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Excision of GIST


Medical editor Stephan Stoldt MD
Surgeon
Oslo University Hospital

Raphael Pollock, MD, PhD
MD Anderson Cancer Center

General

For localized intraabdominal or visceral sarcomas including GIST, operative treatment with complete resection of the tumor is the only curative modality and is indicated in all patients that seem medically fit to undergo the procedure.

Only in selected cases of localized GIST, especially in the rectum, where downstaging of the tumor is desirable in order to limit the extent of an operation, will neoadjuvant treatment with thyrosinase kinase inhibitors be instituted for a period ranging from 6-12 months.

Intraabdominal sarcomas can present with an intact serosal covering toward the peritoneal cavity, but in many instances this margin is nonexistent and the tumor has a naked intraperitoneal surface that greatly increases the risk of transperitoneal metastasis.

Tumor rupture, if not already present before operation, should be avoided by meticulous handling of these tumors. All peritoneal surfaces should be examined for potential metastasis.

The extent of resection of the gastrointestinal organ of origin is dependent on the size of the tumor base, its location and other anatomical and physiological aspects. Partial resections are most often sufficient to achieve negative tumor margins.

When surrounding organs have tight adherances to the tumor, an en bloc resection of these organs with the tumor should be performed. Only in selected cases should these patients be treated by laparoscopic procedures.

Indication

  • GIST

Goal

  • The patient is free of macroscopic tumor tissue.

 


Equipment

  • Common laparotomy tray
  • Self-retaining abdominal retractor, Bookwalter or similar
  • Depending on the localization of the tumor: Ligasure, staple instruments (GIA, TA)

Preparation

  • Depending on the localization of the tumor in the GI-tract, preoperative colon emptying may be necessary.
  • Antibiotic and thrombosis prophylaxes are given.
  • Epidural catheter is inserted for pain treatment.
  • A bladder catheter is installed unless the procedure is of very short duration.
  • The patient is operated under sedation.
  • The positioning of the patient depends on location of the incision.

Implementation

The same oncological principles described in the resection of retroperitoneal sarcomas are applied.
  • A generous midline incision is the preferred surgical approach.
  • Occasionally, this incision is extended to either groin or as a thoracotomy for optimal exposure.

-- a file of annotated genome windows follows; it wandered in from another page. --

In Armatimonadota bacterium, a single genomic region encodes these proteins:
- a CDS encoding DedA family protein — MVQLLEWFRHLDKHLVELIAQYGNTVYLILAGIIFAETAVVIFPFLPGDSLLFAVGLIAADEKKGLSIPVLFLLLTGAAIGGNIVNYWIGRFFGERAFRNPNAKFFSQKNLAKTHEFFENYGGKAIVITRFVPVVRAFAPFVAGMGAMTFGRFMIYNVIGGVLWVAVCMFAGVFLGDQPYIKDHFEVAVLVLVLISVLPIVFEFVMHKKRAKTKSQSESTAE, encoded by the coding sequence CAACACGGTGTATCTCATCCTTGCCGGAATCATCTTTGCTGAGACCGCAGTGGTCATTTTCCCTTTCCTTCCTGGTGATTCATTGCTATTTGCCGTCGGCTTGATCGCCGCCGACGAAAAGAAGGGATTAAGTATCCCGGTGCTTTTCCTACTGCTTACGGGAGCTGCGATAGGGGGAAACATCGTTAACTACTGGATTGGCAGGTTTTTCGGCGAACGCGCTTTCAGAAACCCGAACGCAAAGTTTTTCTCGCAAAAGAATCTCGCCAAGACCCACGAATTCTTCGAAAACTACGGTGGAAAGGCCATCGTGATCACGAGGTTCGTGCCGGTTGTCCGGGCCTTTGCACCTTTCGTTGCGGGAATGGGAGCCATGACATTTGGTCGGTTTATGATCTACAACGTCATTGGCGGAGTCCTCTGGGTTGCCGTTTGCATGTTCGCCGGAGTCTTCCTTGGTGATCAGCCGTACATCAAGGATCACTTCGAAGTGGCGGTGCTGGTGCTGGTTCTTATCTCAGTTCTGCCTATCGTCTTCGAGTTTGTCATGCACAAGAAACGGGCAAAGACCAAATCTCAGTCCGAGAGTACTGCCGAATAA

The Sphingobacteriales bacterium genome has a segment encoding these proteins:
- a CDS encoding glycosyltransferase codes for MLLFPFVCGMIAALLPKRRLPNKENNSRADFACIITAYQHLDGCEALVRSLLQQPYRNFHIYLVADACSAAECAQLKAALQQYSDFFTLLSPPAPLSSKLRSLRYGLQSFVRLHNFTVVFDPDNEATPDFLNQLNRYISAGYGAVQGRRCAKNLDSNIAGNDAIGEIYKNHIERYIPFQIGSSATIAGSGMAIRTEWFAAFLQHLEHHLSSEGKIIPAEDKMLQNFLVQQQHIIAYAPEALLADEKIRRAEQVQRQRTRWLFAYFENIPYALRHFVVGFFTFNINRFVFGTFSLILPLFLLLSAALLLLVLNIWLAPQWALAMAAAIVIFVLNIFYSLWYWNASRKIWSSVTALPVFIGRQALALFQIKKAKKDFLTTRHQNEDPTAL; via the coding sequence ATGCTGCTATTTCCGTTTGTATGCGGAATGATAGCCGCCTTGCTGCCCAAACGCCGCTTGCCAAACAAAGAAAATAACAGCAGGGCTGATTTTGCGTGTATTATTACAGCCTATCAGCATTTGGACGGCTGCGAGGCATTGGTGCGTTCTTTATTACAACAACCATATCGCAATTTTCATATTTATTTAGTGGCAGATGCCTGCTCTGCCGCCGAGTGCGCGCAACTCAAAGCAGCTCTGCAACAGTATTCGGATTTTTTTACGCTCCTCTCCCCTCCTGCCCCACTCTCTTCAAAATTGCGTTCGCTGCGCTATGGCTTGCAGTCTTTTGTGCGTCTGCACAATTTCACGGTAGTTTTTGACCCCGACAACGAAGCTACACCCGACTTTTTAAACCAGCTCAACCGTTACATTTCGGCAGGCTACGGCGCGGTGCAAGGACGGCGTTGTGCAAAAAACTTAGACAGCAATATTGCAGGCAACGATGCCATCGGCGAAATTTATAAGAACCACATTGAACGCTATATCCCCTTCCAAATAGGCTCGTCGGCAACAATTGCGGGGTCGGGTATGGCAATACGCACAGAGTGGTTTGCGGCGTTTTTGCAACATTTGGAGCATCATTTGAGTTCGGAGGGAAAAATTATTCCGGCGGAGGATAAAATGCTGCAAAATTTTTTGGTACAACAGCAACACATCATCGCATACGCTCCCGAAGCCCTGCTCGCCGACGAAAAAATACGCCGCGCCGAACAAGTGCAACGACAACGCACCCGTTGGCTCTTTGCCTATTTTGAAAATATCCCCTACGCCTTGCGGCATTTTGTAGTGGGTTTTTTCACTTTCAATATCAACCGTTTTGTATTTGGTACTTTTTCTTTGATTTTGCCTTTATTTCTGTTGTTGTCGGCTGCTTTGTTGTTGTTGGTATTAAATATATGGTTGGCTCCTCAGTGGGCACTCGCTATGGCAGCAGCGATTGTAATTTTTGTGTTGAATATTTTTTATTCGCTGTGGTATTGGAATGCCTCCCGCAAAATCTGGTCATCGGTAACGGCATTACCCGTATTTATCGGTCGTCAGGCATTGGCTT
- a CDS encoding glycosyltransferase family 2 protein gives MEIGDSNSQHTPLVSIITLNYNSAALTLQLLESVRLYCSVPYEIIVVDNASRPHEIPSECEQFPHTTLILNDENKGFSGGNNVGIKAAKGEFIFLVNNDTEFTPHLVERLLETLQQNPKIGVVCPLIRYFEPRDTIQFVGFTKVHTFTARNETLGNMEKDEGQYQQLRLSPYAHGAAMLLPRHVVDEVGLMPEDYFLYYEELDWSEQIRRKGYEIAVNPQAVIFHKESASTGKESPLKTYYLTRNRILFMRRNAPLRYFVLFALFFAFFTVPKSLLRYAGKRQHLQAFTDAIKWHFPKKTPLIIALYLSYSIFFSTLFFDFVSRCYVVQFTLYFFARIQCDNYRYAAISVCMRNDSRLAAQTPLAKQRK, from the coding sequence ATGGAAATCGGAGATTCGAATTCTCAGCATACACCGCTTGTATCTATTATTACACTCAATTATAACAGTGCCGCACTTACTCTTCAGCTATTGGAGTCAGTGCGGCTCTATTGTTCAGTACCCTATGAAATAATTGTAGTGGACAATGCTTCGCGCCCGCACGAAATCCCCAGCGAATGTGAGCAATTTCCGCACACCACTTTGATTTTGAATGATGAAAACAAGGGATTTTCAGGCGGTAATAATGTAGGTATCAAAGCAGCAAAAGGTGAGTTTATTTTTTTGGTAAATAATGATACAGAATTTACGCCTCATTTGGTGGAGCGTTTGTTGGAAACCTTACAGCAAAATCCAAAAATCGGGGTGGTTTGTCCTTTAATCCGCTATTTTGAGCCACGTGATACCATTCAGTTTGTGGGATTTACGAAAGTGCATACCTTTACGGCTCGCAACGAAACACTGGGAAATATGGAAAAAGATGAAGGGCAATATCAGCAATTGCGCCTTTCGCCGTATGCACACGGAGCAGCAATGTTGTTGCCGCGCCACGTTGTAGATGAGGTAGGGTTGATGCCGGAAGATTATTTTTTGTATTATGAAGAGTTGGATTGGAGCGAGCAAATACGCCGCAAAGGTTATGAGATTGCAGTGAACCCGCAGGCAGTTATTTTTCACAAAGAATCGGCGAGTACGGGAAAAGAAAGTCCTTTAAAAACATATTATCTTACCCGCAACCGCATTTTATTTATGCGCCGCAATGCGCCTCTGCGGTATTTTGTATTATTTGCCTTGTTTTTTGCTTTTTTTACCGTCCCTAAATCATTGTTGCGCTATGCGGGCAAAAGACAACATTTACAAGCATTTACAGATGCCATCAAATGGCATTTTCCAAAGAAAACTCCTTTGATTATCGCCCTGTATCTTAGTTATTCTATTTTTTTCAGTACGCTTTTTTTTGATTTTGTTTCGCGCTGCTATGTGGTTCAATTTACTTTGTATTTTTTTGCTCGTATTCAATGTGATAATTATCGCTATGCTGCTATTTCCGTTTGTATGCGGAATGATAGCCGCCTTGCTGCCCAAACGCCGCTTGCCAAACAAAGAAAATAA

• The tumor must be excised with an intact pseudo-capsule in order to attain negative margins and avoid tumor spillage. This can only be achieved by careful dissection within normal tissue around all planes of the tumor.
  • If necessary, involved and/or contiguous fixed organs must be removed en-bloc with the tumor. Violation of the tumor capsule undoubtedly leads to tumor cell spillage and this in turn translates to a high risk for relapse and reduced prognosis.
  • Tumors localized in the right retroperitoneal space are often resected en-bloc with the right kidney, right adrenal gland, and right hemicolon. When in the left retroperitoneal space, tumors are often removed together with the left kidney, left adrenal gland, tail of the pancreas, spleen, and left hemicolon.
  • In some cases, muscular structures that delimit the retroperitoneal space like the diafragm, psoas, iliacus, or transversus abdominis must be partially resected together with the tumor. In other cases, small bowel is fixed to the tumor and must also be partially removed.

A detailed operative description, including status of peritoneal surfaces, inadvertent intralesional dissection and tumor rupture must be reported in order to aid in risk-classification and indication for postoperative systemic treatment.

Follow-up

Complications that can occur:

  • Bleeding
  • Infection
  • Anastomosis failure
  • Stenosis development
  • Cardiopulmonary complications
Most patients are ready for discharge after 5-6 days.

When the histology result is available, it is determined whether the patient requires chemotherapy.

If the treatment is considered finished, the following outpatient follow-ups are standard:

  • Biannually for the first 5 years with clinical examinations supplemented with CT of abdomen/pelvis and thoracic X-ray
  • Annually for the next 5 years

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